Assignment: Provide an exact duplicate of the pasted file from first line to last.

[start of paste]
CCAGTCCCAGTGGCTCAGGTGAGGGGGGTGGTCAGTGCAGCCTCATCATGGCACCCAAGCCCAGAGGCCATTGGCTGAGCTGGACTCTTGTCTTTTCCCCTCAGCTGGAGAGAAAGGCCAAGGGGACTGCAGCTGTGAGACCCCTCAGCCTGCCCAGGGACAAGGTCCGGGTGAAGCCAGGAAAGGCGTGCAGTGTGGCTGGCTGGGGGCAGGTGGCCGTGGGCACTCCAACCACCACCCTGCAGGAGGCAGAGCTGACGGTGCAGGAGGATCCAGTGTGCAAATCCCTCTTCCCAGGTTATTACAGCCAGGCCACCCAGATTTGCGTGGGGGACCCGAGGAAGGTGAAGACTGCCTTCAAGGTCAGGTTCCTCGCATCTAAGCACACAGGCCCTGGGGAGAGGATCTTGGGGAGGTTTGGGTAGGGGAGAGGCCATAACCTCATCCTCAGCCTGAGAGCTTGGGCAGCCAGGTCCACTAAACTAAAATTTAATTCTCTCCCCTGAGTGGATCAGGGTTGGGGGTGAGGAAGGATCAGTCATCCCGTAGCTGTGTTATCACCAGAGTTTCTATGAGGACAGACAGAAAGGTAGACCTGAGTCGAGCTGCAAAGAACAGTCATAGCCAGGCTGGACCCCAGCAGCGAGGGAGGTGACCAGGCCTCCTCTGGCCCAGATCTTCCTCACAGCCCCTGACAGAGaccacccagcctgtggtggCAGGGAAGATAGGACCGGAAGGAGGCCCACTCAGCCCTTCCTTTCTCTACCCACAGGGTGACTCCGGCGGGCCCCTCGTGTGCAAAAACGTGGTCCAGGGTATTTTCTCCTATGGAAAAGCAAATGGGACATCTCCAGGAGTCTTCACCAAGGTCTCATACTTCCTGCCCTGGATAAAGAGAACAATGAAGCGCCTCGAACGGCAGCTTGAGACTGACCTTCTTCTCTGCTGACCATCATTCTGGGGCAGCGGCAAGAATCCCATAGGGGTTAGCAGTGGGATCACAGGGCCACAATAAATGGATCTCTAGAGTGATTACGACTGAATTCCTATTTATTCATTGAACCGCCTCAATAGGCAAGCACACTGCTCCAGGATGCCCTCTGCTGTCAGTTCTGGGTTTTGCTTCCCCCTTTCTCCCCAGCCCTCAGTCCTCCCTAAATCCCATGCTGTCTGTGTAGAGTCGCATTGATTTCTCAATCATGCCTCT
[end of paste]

CCAGTCCCAGTGGCTCAGGTGAGGGGGGTGGTCAGTGCAGCCTCATCATGGCACCCAAGCCCAGAGGCCATTGGCTGAGCTGGACTCTTGTCTTTTCCCCTCAGCTGGAGAGAAAGGCCAAGGGGACTGCAGCTGTGAGACCCCTCAGCCTGCCCAGGGACAAGGTCCGGGTGAAGCCAGGAAAGGCGTGCAGTGTGGCTGGCTGGGGGCAGGTGGCCGTGGGCACTCCAACCACCACCCTGCAGGAGGCAGAGCTGACGGTGCAGGAGGATCCAGTGTGCAAATCCCTCTTCCCAGGTTATTACAGCCAGGCCACCCAGATTTGCGTGGGGGACCCGAGGAAGGTGAAGACTGCCTTCAAGGTCAGGTTCCTCGCATCTAAGCACACAGGCCCTGGGGAGAGGATCTTGGGGAGGTTTGGGTAGGGGAGAGGCCATAACCTCATCCTCAGCCTGAGAGCTTGGGCAGCCAGGTCCACTAAACTAAAATTTAATTCTCTCCCCTGAGTGGATCAGGGTTGGGGGTGAGGAAGGATCAGTCATCCCGTAGCTGTGTTATCACCAGAGTTTCTATGAGGACAGACAGAAAGGTAGACCTGAGTCGAGCTGCAAAGAACAGTCATAGCCAGGCTGGACCCCAGCAGCGAGGGAGGTGACCAGGCCTCCTCTGGCCCAGATCTTCCTCACAGCCCCTGACAGAGaccacccagcctgtggtggCAGGGAAGATAGGACCGGAAGGAGGCCCACTCAGCCCTTCCTTTCTCTACCCACAGGGTGACTCCGGCGGGCCCCTCGTGTGCAAAAACGTGGTCCAGGGTATTTTCTCCTATGGAAAAGCAAATGGGACATCTCCAGGAGTCTTCACCAAGGTCTCATACTTCCTGCCCTGGATAAAGAGAACAATGAAGCGCCTCGAACGGCAGCTTGAGACTGACCTTCTTCTCTGCTGACCATCATTCTGGGGCAGCGGCAAGAATCCCATAGGGGTTAGCAGTGGGATCACAGGGCCACAATAAATGGATCTCTAGAGTGATTACGACTGAATTCCTATTTATTCATTGAACCGCCTCAATAGGCAAGCACACTGCTCCAGGATGCCCTCTGCTGTCAGTTCTGGGTTTTGCTTCCCCCTTTCTCCCCAGCCCTCAGTCCTCCCTAAATCCCATGCTGTCTGTGTAGAGTCGCATTGATTTCTCAATCATGCCTCT